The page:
AUGUSTA — Maine would tax vaping products the same way it taxes tobacco products if lawmakers approve a bill that cleared a legislative committee on a party line vote late Thursday.

In a separate vote, also along party lines, the Taxation Committee endorsed a bill that would subject more of an inheritance to the estate tax, undoing a tax reduction passed under former Gov. Paul LePage.

Both bills now face action on the floor of the Legislature. If passed, they also must be signed by Gov. Janet Mills, who has said she will not raise taxes during her first two years in office – although it’s not clear whether these measures would meet her definition of a tax increase.

The vaping bill, which Democrats supported and Republicans opposed, would increase the current excise tax on non-cigarette tobacco products, including vaping products, to 43 percent of the wholesale cost. Maine’s current law sets that tax at 20 percent.

The House chairman of the committee, Rep. Ryan Tipping, D-Orono, said the bill is meant to equalize taxes on tobacco products and is a pared-down version of the initial measure.

The initial bill would have increased the tax on a pack of cigarettes from $2 a pack to $3.50 a pack, applied the tobacco tax to vaping products and increased the excise tax on those products from 20 percent to 81 percent of wholesale cost. That bill would have generated an estimated $12 million a year for the state in tax revenue.

Estimates on what the pared-down bill would generate in taxes have not yet been calculated, but Tipping said much of the new revenue would go toward a fund that is used for tobacco cessation and prevention programs or toward state costs for cessation counseling for patients on the state’s Medicare program, MaineCare.

“That would still put us at 20 percent less than our neighboring New Hampshire for these products,” Tipping said of the tax increase, noting that New Hampshire also is considering legislation to apply a tobacco tax to vaping products.

The bill is another attempt by lawmakers this year to help curb an uptick in youth smoking and the increasing vaping rates in Maine. Earlier this year, the Legislature approved a bill that banned vaping in public schools statewide.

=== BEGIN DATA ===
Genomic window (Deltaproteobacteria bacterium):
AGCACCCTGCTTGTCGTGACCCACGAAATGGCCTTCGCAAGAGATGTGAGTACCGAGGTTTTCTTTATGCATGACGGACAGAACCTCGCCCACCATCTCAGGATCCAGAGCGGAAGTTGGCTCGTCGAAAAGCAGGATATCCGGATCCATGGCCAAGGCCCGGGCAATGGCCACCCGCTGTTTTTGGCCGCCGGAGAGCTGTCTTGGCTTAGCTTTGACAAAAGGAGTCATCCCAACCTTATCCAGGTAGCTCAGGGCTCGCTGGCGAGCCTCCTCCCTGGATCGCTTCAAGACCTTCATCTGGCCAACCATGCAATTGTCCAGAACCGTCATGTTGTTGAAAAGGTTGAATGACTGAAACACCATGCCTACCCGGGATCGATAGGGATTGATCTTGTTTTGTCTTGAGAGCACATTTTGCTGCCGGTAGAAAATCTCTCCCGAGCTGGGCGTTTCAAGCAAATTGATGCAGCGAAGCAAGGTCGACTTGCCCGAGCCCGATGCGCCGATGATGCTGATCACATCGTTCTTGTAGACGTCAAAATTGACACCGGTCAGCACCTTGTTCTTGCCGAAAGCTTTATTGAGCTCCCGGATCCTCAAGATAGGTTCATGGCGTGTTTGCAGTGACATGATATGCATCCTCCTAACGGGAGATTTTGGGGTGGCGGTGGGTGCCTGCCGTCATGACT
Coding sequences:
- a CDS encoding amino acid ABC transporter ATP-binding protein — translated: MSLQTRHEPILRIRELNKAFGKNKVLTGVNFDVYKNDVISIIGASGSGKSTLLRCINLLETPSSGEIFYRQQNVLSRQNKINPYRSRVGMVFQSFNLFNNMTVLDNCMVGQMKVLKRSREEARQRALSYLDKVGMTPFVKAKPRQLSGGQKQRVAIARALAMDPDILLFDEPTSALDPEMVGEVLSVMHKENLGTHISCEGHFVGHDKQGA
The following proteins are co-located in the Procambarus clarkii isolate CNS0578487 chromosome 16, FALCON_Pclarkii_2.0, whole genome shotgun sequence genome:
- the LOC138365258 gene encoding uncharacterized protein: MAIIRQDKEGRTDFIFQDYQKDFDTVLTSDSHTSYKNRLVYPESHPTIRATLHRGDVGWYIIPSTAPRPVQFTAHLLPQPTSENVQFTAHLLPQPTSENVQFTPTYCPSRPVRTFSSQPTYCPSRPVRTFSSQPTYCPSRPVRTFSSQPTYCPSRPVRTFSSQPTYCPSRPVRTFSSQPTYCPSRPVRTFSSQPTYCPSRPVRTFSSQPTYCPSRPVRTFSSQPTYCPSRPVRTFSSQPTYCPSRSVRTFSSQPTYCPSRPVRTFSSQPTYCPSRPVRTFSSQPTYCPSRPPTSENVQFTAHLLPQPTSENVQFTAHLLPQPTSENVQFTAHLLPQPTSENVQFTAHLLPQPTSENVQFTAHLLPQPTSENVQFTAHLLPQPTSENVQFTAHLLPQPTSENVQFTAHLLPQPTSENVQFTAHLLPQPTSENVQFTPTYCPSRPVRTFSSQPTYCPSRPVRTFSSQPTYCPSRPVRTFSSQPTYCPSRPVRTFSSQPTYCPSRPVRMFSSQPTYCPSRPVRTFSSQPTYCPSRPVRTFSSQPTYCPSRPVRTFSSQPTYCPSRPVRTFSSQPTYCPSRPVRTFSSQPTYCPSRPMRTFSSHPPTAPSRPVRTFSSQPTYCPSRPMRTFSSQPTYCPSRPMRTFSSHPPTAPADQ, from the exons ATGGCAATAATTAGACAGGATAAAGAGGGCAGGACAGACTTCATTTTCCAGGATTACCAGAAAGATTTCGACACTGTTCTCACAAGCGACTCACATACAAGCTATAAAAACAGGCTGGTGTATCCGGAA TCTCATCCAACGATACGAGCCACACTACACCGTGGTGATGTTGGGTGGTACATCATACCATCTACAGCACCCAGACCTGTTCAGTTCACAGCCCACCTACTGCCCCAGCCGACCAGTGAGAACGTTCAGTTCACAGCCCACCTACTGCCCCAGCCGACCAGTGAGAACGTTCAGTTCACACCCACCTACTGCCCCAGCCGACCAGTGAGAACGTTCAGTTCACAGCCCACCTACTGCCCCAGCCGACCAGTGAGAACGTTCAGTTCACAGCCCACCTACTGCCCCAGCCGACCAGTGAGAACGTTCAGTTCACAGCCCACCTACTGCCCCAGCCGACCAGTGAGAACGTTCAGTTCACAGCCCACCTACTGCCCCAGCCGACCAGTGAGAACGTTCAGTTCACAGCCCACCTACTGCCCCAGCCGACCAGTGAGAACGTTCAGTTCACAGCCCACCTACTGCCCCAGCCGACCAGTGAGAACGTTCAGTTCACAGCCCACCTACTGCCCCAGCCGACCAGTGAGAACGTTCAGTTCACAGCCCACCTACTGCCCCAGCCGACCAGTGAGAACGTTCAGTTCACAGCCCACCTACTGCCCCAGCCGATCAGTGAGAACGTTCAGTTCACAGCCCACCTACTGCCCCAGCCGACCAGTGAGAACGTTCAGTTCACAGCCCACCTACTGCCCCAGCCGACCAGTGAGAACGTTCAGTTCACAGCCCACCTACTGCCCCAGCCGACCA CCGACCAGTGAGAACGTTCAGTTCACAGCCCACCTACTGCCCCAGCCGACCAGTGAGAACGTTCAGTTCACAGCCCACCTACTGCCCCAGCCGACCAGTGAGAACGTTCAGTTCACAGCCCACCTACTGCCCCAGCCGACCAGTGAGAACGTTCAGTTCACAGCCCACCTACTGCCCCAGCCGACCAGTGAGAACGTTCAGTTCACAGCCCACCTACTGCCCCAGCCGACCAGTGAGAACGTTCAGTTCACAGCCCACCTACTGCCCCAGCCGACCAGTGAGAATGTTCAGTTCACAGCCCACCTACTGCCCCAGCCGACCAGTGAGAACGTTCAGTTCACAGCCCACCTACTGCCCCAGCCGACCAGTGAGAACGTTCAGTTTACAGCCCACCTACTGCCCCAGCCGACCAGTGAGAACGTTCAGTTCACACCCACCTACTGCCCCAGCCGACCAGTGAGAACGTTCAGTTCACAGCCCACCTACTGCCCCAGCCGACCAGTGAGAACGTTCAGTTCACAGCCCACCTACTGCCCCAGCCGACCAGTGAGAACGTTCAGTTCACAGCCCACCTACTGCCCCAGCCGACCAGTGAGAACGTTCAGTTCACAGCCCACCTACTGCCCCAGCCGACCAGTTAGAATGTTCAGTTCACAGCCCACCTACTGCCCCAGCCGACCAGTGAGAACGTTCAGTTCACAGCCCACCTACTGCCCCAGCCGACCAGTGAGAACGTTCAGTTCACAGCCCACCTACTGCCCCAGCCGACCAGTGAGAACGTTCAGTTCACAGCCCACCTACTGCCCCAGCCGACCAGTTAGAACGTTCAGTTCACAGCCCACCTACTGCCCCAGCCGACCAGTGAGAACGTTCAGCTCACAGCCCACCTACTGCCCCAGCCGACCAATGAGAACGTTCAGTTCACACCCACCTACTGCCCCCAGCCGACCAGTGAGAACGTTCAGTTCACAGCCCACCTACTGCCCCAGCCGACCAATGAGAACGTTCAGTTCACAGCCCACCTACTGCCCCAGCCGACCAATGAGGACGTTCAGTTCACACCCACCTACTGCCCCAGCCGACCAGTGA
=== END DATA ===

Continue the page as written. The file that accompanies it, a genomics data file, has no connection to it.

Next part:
Health advocates, including Hillary Schneider, the director of government relations for the American Cancer Society Cancer Action Network in Maine, said they see the bill as a health measure. Schneider said increasing the costs of tobacco and tobacco-related products including e-cigarettes and vaping devices is a proven strategy in reducing use of the products among young people.

Republicans on the committee voted against the bill. They said it was clearly a tax increase, it couldn’t be applied to tobacco products purchased online and it might not have the intended effect of reducing smoking rates, especially among youth.

“This bill is just going after Maine business,” said Rep. Bruce Bickford, R-Auburn.

Others said the bill was largely meant to set a more uniform tax rate for cigarettes and other tobacco-related products.

“I’ll be voting against this bill for the simple reason it is still a tax increase,” said Rep.Trey Stewart, R-Presque Isle. “And I look forward to seeing the governor’s veto on this bill.”

Sen. Heather Sanborn, D-Portland, sees the bill differently.

“I believe we are closing a tax loophole due to new technology and new ways of delivering nicotine to our children,” she said.

The committee also split along party lines on the bill to reduce Maine’s estate tax exemption. Under current state law, the first $5.6 million of an inheritance is exempted from income taxes. But the committee voted 8-3 to reduce that exemption to the first $2 million. Under LePage, Maine increased the estate tax exemption to keep pace with the federal amount until the Republican-led Congress and President Trump doubled the exemption to more than $11 million in 2018 as part of the tax-cut package.

State tax officials estimate the change on average would generate about $28.5 million in revenue each year. The current $5.6 million exemption generated $13.8 million for the state in 2018.

Opponents of the bill, all Republicans, said the $2 million threshold was too low and would affect small businesses, especially farmers and fishermen.

Rep.Theodore Kryzak, R-Acton, said farmers and fishermen in Maine often have land that has high value but doesn’t generate income.

“There are lobstermen who have oceanfront land but they only have it for a dock, and the dock is there for the lobster boats and it’s passed down from family to family,” he said, noting that each subsequent generation is taxed for inheriting the family business.

“I worry about people who may be land or building rich or property rich,” said Bickford, the Auburn Republican. “Not all estates are money in the bank, some are working farms.”

But the committee’s chairman, Sen. Ben Chipman, D-Portland, pointed out that the estate tax exemption was set at $2 million as recently as 2015 and was even lower before then.

“And there weren’t lots of people losing property and it didn’t seem like the sky was falling or there were lots of people going bankrupt because of this, so I think it would be quite fine if we brought it back to the $2 million mark, I think everything would be all right,” he said.

 

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